Mother of teenager who died in MCFD’s care in August speaks out
Today the friends and family of Alex Gervais’ lay his body to rest, two weeks after the 18-year-old died while under the care of the Ministry of Children and Family Development at the time.
Mary Ellen Turpel-Lafond, B.C.’s Representative for Children and Youth, is investigating the case. She says she was misled into believing that none of the young people moved out of the group home Gervais before it was shut down would go to a hotel.
But Turpel-Lafond is also considering investigating the case of another B.C. teenager named Alex who died in the Ministry’s care this summer.
Alex Malamalatabua had struggled with mental illness for years, and was found dead outside BC Children’s Hospital on August 4. The 17-year-old had spent the last five months in the hospital, with ministry staff unable to find a more suitable home for him, despite his improving condition.
“He was in a bit of a holding pattern, where there was nowhere for him to go,” said Turpel-Lafond.
“That relationship, between his situation of being in the hospital, basically living and being raised in the hospital, and whether that contributed to what happened to him, is something my office is paying very careful attention to.”
Jacqueline Malamalatabua says the situation is especially tragic because of the trust she put in the government. Alex was placed in the hospital in March after he was found in a North Shore forest, three days after running away from home.
It was then that Jacqueline, a single mother, signed over care to the ministry.
“His needs were beyond what I was able to provide for him on my own,” the single mother says.
“On a day to day basis, I don’t have extended family, I don’t have additional supports…That’s what they’re supposed to be there for. It’s not that I wanted to do that.”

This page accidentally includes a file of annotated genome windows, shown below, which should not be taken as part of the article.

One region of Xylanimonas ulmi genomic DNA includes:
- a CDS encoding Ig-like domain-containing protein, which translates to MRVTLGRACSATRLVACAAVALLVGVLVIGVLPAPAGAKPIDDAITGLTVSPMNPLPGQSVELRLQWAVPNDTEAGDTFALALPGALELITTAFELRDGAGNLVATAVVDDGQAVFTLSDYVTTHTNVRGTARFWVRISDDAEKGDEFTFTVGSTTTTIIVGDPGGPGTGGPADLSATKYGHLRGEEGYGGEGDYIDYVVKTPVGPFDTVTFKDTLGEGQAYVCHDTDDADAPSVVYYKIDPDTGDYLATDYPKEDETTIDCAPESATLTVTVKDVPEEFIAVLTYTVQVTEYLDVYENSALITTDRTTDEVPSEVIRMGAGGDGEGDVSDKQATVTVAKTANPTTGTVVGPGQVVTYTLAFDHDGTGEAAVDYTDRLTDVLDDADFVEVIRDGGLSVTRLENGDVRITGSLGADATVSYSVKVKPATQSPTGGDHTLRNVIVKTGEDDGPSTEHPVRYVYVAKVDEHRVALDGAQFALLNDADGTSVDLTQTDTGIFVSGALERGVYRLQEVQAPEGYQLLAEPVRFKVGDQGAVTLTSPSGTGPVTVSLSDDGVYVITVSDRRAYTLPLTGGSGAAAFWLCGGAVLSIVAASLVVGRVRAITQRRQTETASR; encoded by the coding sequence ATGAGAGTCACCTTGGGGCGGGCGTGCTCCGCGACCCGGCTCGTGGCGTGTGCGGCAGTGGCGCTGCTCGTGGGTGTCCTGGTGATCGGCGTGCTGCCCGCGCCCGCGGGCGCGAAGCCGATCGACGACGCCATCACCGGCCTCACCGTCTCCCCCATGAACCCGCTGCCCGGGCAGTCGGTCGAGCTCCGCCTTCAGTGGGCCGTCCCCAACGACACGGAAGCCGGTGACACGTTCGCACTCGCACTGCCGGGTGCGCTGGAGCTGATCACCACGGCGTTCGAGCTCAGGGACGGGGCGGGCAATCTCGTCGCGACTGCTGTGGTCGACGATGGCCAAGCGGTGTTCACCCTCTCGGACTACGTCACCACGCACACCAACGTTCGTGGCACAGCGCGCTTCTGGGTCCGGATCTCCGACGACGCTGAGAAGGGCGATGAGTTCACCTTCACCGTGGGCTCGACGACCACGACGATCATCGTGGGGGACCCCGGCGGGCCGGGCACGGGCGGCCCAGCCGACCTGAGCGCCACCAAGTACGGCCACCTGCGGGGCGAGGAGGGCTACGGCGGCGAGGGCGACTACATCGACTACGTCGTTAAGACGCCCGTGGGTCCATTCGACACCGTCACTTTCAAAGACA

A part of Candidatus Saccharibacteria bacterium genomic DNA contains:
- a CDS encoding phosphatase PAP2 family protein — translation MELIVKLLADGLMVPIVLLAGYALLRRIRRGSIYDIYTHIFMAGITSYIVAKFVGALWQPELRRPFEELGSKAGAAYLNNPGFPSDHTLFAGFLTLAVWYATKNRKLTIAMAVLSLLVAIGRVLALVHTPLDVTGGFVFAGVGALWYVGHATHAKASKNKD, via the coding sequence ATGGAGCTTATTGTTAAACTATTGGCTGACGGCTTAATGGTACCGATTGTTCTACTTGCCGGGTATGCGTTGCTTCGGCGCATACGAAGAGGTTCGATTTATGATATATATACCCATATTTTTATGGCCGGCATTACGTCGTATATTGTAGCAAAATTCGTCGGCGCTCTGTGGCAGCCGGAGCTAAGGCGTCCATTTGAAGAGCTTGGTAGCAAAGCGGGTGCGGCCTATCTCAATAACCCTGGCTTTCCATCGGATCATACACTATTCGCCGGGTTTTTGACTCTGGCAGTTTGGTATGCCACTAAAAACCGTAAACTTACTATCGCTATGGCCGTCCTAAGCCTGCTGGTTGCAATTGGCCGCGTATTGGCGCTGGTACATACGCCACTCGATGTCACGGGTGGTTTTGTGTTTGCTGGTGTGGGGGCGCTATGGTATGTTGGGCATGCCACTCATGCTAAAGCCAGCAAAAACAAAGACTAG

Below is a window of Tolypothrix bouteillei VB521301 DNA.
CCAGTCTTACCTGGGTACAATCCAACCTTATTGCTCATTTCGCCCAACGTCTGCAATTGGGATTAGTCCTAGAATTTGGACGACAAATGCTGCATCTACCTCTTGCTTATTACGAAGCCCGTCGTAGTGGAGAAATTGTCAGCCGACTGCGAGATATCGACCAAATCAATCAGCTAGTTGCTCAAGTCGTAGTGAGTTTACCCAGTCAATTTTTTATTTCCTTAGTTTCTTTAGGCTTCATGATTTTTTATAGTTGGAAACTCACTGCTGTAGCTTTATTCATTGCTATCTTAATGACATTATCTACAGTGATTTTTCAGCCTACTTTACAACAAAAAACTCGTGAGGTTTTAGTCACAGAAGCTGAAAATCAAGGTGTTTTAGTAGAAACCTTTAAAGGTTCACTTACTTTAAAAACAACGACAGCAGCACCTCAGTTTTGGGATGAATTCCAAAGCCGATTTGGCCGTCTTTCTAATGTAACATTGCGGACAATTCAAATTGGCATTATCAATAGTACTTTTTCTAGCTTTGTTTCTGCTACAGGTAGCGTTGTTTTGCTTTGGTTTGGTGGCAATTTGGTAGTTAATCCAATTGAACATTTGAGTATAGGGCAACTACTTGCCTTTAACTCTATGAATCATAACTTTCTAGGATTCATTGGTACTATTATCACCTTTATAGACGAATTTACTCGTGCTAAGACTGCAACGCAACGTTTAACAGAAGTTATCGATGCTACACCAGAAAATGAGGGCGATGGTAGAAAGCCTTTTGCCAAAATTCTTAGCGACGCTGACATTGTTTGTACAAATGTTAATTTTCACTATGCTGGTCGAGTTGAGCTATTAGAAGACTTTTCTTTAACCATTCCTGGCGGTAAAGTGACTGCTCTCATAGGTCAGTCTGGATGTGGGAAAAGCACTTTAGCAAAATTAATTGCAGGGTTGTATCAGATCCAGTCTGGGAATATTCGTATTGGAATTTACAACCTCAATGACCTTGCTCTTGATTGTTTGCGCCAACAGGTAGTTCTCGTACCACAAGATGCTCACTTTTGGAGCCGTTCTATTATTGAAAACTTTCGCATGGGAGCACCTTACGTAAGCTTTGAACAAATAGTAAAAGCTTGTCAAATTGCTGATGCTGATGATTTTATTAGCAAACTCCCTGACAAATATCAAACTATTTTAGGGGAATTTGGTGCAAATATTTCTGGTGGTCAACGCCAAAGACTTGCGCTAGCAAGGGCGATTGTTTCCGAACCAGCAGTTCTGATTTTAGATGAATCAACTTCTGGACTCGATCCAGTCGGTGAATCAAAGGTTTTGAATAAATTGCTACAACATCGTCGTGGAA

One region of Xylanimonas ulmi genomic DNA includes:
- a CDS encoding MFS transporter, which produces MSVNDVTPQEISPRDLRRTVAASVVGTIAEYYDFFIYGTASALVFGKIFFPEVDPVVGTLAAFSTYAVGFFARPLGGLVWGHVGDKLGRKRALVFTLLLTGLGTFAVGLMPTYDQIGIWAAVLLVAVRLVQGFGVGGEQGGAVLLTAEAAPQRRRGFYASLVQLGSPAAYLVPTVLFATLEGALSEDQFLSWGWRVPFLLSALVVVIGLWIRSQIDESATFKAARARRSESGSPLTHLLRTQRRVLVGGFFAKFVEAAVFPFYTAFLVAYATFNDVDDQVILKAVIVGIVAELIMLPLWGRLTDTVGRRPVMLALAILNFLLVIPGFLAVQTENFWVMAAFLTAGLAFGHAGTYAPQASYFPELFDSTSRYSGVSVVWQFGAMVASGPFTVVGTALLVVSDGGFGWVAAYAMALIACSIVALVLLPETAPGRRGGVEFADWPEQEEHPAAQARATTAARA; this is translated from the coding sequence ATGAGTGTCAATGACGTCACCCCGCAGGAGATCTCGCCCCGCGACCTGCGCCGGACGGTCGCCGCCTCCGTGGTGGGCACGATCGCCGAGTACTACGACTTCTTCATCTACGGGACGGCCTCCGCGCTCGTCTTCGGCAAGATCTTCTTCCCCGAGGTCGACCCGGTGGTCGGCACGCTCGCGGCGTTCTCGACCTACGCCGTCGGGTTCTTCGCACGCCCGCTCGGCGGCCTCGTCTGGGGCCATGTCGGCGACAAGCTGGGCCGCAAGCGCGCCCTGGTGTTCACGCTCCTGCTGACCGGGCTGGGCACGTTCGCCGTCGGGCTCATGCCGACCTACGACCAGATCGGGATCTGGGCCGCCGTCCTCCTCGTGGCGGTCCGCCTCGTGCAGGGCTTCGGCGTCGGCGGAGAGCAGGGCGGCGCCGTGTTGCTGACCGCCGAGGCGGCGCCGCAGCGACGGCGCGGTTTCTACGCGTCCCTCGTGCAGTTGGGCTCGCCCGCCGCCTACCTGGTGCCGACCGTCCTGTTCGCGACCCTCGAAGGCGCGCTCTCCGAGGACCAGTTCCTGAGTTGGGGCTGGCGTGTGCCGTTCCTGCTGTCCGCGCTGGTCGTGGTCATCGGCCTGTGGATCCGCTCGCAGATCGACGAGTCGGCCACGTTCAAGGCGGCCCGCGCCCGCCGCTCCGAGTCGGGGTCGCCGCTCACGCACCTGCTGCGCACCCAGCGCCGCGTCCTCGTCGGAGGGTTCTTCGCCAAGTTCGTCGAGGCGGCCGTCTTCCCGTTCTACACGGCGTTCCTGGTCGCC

But while the average stay in the adolescent psychiatric unit is one month, Gervais was there for 19 weeks.
“You’d be locked up in a place for five months, it’s going to be detrimental to anybody. There’s a point where you need to move forward,” says Jacqueline.
Turpel-Lafond says the situation Alex was in – likely needing to transition out of acute care, but not well enough to be fully in the community – is one many teenagers in ministry care face.
“We are still dealing with young people who are in hotels, inappropriate group home settings, and young people like Alex it would appear finding anywhere that’s an appropriate match for their needs,” she says.
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She’s called upon the province to build a therapeutic foster care system, especially for teenagers, to address the problem.
“Stop using shelters and hotels, and stop using group homes where there’s often low wage staff with no training, and develop a more skilled staffed set of resources throughout of province…so they step down from an acute care setting like the children’s hospital, into a semi-secure but supported resource, where they spend a period of time, generally up to three months, and then back into the community,” she says.
“It’s that very important step between acute hospitalization and community. If you send people back into the community they tend to fall apart quite quickly, and they need that step down. That has been defunded in the past decade and needs to be re-established.”